There were other manifestations of Jewish politicization during the revolution. For example, three new parties were formed, all of which took part in the opposition movement: The Zionist Socialist Party (February 1905), the Jewish Socialist Labor Party (1906), and the Jewish Social Democratic Party–Po‘ale Tsiyon (1906). All three adopted positions more nationalist and militant on working-class issues than those of the Bund, each emphasizing the need to create additional self-defense units. In May 1905 even the mainstream Zionists, who had shunned domestic politics, issued a public statement supporting fundamental change of the old order. Religious institutions, more specifically yeshivas, also became politicized. Sizable numbers of yeshiva students turned to radicalism, staging demonstrations that were sometimes accompanied by violence to protest the suspected collaboration of yeshiva administrations with the authorities. At the well-known yeshiva in Telz, student unrest was so intense that in 1905 administrators shut down the institution for several weeks, expelled suspected troublemakers, and then enrolled young men who were considered to be politically reliable.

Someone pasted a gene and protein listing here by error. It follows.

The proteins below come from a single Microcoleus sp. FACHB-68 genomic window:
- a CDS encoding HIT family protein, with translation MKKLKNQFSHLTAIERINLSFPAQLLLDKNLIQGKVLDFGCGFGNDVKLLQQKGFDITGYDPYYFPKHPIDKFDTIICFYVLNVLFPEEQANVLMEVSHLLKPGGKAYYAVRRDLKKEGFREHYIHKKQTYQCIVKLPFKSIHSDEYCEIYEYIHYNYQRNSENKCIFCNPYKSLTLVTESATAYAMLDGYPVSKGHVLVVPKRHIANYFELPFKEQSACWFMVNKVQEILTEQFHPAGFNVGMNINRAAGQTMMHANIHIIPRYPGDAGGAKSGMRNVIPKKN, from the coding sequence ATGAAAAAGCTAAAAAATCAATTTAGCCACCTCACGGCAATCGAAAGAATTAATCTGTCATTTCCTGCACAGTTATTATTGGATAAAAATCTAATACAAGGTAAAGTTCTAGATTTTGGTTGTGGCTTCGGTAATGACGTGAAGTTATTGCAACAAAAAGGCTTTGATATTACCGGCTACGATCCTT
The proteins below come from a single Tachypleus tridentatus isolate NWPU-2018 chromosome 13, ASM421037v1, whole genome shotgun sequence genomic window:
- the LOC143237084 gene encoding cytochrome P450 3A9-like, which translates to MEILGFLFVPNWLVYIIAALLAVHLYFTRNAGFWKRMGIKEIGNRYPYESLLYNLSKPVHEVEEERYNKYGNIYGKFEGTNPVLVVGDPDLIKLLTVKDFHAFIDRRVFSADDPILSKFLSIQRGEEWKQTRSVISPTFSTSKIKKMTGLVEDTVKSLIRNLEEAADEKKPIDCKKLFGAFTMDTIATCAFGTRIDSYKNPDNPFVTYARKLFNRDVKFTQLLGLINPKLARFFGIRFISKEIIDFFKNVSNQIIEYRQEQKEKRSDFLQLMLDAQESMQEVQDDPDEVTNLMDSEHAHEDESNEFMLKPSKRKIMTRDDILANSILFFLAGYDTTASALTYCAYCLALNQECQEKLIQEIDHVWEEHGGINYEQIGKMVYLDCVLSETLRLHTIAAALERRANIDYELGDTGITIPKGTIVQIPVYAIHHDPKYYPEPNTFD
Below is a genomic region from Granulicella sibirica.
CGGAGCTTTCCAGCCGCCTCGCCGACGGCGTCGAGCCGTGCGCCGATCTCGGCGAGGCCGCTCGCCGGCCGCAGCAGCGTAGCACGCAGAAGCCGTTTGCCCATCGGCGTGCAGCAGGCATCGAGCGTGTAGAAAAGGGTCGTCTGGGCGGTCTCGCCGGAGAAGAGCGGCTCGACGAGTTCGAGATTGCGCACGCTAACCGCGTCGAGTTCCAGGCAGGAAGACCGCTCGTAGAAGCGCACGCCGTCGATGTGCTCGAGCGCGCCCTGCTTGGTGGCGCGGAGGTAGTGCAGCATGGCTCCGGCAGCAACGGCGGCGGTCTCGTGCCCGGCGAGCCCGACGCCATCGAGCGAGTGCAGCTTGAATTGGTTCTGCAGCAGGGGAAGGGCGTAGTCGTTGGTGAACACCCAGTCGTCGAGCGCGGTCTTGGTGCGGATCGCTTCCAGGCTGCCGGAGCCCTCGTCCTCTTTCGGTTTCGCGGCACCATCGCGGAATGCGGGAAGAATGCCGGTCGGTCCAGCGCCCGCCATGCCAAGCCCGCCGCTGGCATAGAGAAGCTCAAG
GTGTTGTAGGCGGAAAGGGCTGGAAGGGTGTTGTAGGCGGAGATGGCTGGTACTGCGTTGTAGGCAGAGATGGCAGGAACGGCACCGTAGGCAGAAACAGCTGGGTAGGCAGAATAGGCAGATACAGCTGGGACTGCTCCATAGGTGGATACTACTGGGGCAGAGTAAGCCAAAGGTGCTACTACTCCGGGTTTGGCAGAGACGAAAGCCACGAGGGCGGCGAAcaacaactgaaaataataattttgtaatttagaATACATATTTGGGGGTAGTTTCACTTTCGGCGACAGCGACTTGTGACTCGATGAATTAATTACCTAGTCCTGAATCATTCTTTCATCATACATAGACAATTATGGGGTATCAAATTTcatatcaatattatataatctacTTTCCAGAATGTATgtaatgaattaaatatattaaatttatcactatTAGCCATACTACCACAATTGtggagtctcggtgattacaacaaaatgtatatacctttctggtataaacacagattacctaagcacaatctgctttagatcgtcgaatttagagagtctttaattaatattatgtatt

Several government leaders concluded that the only way to stem the radicalization of Jews was to lift at least some of the onerous restriction imposed upon them. In August 1904, even before the revolution had erupted, the reformist minister of internal affairs Piotr Sviatopolk-Mirsky introduced minor changes in the regulations governing the right of “privileged Jews” to live outside the area to which Jews were confined. In the fall of 1905, Ivan Ivanovich Tolstoi, the minister of education, secured the tsar’s permission to admit several dozen additional Jews to the universities in Saint Petersburg and Moscow. Sergei Iulevich Witte, who became prime minister in October of that year, actually favored removing the restrictions on Jews, but his government did little more than open up about 100 small towns in southern Russia for the settlement of Jews. As was the case with many senior officials, Witte was loath to take more far-reaching steps to ease the lot of the Jews lest he provoke people into unleashing pogroms.